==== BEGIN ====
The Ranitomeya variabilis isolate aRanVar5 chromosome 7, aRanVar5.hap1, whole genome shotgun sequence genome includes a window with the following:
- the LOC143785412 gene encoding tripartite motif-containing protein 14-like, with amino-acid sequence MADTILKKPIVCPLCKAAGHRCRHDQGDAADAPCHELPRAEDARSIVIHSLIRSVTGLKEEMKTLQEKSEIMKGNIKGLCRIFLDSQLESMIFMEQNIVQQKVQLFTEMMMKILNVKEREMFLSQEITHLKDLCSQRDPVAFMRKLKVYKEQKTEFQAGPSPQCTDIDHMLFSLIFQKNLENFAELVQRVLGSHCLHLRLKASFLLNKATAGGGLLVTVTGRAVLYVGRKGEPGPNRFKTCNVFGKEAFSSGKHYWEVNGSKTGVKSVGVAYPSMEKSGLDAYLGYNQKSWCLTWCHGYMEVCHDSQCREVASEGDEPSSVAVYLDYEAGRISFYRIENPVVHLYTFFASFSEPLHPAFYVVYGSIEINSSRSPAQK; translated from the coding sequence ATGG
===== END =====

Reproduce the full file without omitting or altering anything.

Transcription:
The Ranitomeya variabilis isolate aRanVar5 chromosome 7, aRanVar5.hap1, whole genome shotgun sequence genome includes a window with the following:
- the LOC143785412 gene encoding tripartite motif-containing protein 14-like, with amino-acid sequence MADTILKKPIVCPLCKAAGHRCRHDQGDAADAPCHELPRAEDARSIVIHSLIRSVTGLKEEMKTLQEKSEIMKGNIKGLCRIFLDSQLESMIFMEQNIVQQKVQLFTEMMMKILNVKEREMFLSQEITHLKDLCSQRDPVAFMRKLKVYKEQKTEFQAGPSPQCTDIDHMLFSLIFQKNLENFAELVQRVLGSHCLHLRLKASFLLNKATAGGGLLVTVTGRAVLYVGRKGEPGPNRFKTCNVFGKEAFSSGKHYWEVNGSKTGVKSVGVAYPSMEKSGLDAYLGYNQKSWCLTWCHGYMEVCHDSQCREVASEGDEPSSVAVYLDYEAGRISFYRIENPVVHLYTFFASFSEPLHPAFYVVYGSIEINSSRSPAQK; translated from the coding sequence ATGG